Brush Tailed Phascogale, Phascogale tapoatafa

The brush-tailed phascogale (Phascogale tapoatafa), also known as the black-tailed phascogale, tuan, or the common wambenger, is a species of marsupial that is native to Australia. It is present in all areas of Australia, except Tasmania, but its range is highly fragmented. It was first described in 1783 by F. Meyer, but George Shaw revised that description in 1800. It is closely related to the red-tailed phascogale and holds two subspecies found in southern and northern areas of Australia. The brush-tailed phascogale is small and black in color, with a long tail that holds longer hairs. These hairs are erected when the creature is threatened, making it appear larger.

The brush-tailed phascogale is nocturnal, spending most of its time in the trees. It consumes a number of food items including nectar, small birds, and small mammals, but its main diet consists of insects and spiders. The breeding season of this species occurs between the months of June and August, after which most males die, although captive males have been known to live up to three years of age. After the breeding season, females will create burrows in the trees and give birth to litters of seven to eight young, which are weaned at about five months of age.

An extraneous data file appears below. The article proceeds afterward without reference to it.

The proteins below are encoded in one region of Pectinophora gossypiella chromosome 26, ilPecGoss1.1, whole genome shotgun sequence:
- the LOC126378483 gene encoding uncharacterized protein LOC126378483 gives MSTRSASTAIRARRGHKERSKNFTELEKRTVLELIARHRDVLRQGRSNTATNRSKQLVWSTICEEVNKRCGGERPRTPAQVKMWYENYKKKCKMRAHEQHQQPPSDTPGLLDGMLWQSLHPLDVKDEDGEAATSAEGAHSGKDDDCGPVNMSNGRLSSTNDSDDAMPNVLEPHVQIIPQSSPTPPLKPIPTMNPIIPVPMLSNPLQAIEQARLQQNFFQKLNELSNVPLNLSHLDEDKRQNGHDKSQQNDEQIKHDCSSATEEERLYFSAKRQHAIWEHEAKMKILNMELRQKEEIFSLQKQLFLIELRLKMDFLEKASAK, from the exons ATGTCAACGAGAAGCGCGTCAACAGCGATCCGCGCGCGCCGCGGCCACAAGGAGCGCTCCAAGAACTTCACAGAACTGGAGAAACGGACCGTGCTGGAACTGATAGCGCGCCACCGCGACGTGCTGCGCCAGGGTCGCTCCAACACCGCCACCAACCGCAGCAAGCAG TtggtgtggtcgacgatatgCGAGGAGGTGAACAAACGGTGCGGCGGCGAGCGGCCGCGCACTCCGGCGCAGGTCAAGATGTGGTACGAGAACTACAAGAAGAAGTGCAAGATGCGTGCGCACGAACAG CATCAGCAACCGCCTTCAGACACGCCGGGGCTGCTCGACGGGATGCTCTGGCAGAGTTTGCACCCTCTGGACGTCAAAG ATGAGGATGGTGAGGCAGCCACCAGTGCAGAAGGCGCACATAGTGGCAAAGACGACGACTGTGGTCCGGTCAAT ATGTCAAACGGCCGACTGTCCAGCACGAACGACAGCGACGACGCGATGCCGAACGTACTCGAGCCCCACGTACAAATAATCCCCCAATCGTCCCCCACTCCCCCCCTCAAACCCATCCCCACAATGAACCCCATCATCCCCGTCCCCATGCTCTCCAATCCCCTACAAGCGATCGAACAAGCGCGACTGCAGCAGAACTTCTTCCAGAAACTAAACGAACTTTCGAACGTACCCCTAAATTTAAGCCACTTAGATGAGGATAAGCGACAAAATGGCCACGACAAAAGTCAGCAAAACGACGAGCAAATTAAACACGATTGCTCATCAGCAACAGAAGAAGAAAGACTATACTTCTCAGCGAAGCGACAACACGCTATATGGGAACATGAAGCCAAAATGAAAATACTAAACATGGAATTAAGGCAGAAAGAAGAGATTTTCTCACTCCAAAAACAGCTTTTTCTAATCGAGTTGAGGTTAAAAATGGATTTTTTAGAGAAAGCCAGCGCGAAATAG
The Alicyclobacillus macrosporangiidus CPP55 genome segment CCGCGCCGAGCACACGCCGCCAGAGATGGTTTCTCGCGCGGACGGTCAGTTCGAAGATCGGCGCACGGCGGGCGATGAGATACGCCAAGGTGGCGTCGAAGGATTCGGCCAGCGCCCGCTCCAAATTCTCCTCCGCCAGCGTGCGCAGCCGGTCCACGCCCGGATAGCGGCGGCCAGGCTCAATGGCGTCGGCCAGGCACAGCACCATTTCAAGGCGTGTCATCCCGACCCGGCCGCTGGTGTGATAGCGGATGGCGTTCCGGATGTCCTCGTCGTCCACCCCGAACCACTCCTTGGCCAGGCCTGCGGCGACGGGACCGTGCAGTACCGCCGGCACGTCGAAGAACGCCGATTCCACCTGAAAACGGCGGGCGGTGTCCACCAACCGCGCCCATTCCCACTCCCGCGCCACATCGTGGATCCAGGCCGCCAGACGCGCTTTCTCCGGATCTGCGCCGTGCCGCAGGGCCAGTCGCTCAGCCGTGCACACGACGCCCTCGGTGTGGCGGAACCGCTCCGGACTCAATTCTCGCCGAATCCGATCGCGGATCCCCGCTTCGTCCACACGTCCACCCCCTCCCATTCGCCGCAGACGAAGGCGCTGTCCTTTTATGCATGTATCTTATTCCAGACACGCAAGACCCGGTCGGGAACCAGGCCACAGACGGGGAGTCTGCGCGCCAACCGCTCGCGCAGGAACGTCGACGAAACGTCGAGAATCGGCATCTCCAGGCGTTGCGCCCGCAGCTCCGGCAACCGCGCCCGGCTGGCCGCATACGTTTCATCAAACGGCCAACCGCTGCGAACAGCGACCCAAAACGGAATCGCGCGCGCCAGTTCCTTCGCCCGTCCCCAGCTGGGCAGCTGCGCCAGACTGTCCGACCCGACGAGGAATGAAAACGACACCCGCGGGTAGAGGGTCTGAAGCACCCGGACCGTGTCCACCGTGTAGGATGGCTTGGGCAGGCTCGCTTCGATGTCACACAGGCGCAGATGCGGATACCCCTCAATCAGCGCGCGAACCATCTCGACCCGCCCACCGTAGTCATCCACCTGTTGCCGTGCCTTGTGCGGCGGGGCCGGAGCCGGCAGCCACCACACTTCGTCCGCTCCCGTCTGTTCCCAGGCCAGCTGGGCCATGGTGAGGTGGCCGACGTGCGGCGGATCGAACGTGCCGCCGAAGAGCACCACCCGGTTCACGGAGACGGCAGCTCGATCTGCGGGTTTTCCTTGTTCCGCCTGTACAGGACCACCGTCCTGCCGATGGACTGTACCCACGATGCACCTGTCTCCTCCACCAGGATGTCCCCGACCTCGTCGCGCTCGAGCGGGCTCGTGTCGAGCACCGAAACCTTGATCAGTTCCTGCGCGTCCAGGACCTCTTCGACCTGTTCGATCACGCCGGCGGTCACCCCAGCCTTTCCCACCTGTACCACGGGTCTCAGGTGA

The brush-tailed phascogale once held a range that extended throughout Australia, but habitat loss and predation by red foxes and cats have caused this range to decrease by half. It is thought be locally extinct in some areas and vulnerable in others. Despite this, it appears on the IUCN List with a conservation status of “Near Threatened.”

Image Caption: Brush-tailed Phascogale. Credit: Friedrich Specht/Wikipedia